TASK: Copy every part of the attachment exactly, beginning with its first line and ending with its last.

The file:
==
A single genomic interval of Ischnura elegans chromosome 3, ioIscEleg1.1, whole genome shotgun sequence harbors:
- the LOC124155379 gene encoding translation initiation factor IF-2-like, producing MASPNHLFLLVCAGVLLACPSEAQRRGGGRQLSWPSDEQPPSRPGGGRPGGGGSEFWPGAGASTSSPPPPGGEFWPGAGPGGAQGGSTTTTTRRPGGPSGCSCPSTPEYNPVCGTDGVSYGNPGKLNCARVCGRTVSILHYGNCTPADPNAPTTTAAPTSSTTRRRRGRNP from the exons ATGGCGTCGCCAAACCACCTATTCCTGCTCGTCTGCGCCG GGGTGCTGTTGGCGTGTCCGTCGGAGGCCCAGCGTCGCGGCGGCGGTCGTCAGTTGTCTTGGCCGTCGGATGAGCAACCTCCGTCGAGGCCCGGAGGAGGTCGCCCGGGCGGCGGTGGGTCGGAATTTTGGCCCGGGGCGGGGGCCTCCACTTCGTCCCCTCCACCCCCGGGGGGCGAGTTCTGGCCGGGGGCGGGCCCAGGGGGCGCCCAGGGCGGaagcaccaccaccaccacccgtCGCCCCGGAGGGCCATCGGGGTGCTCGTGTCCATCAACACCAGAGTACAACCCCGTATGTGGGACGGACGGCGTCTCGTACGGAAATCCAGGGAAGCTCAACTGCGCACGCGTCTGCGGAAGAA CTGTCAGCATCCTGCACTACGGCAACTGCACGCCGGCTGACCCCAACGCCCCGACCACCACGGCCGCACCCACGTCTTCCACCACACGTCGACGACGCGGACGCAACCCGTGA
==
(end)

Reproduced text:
A single genomic interval of Ischnura elegans chromosome 3, ioIscEleg1.1, whole genome shotgun sequence harbors:
- the LOC124155379 gene encoding translation initiation factor IF-2-like, producing MASPNHLFLLVCAGVLLACPSEAQRRGGGRQLSWPSDEQPPSRPGGGRPGGGGSEFWPGAGASTSSPPPPGGEFWPGAGPGGAQGGSTTTTTRRPGGPSGCSCPSTPEYNPVCGTDGVSYGNPGKLNCARVCGRTVSILHYGNCTPADPNAPTTTAAPTSSTTRRRRGRNP from the exons ATGGCGTCGCCAAACCACCTATTCCTGCTCGTCTGCGCCG GGGTGCTGTTGGCGTGTCCGTCGGAGGCCCAGCGTCGCGGCGGCGGTCGTCAGTTGTCTTGGCCGTCGGATGAGCAACCTCCGTCGAGGCCCGGAGGAGGTCGCCCGGGCGGCGGTGGGTCGGAATTTTGGCCCGGGGCGGGGGCCTCCACTTCGTCCCCTCCACCCCCGGGGGGCGAGTTCTGGCCGGGGGCGGGCCCAGGGGGCGCCCAGGGCGGaagcaccaccaccaccacccgtCGCCCCGGAGGGCCATCGGGGTGCTCGTGTCCATCAACACCAGAGTACAACCCCGTATGTGGGACGGACGGCGTCTCGTACGGAAATCCAGGGAAGCTCAACTGCGCACGCGTCTGCGGAAGAA CTGTCAGCATCCTGCACTACGGCAACTGCACGCCGGCTGACCCCAACGCCCCGACCACCACGGCCGCACCCACGTCTTCCACCACACGTCGACGACGCGGACGCAACCCGTGA